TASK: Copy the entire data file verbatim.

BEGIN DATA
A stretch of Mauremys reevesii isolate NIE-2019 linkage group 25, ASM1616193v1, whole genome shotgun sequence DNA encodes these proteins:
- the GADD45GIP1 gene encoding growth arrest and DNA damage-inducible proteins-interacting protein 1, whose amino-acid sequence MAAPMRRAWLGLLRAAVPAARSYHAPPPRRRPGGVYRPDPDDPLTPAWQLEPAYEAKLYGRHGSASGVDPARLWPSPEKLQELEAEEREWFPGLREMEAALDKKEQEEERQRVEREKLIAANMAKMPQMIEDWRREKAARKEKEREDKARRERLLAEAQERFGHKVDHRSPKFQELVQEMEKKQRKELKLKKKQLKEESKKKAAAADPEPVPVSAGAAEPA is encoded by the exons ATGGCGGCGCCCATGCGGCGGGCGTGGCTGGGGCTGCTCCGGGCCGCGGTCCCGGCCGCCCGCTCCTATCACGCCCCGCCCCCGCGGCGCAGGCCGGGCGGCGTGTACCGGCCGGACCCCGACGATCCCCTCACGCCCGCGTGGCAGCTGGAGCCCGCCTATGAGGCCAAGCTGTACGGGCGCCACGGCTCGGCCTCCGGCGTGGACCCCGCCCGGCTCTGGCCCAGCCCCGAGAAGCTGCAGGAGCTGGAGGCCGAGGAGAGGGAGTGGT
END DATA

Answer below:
A stretch of Mauremys reevesii isolate NIE-2019 linkage group 25, ASM1616193v1, whole genome shotgun sequence DNA encodes these proteins:
- the GADD45GIP1 gene encoding growth arrest and DNA damage-inducible proteins-interacting protein 1, whose amino-acid sequence MAAPMRRAWLGLLRAAVPAARSYHAPPPRRRPGGVYRPDPDDPLTPAWQLEPAYEAKLYGRHGSASGVDPARLWPSPEKLQELEAEEREWFPGLREMEAALDKKEQEEERQRVEREKLIAANMAKMPQMIEDWRREKAARKEKEREDKARRERLLAEAQERFGHKVDHRSPKFQELVQEMEKKQRKELKLKKKQLKEESKKKAAAADPEPVPVSAGAAEPA is encoded by the exons ATGGCGGCGCCCATGCGGCGGGCGTGGCTGGGGCTGCTCCGGGCCGCGGTCCCGGCCGCCCGCTCCTATCACGCCCCGCCCCCGCGGCGCAGGCCGGGCGGCGTGTACCGGCCGGACCCCGACGATCCCCTCACGCCCGCGTGGCAGCTGGAGCCCGCCTATGAGGCCAAGCTGTACGGGCGCCACGGCTCGGCCTCCGGCGTGGACCCCGCCCGGCTCTGGCCCAGCCCCGAGAAGCTGCAGGAGCTGGAGGCCGAGGAGAGGGAGTGGT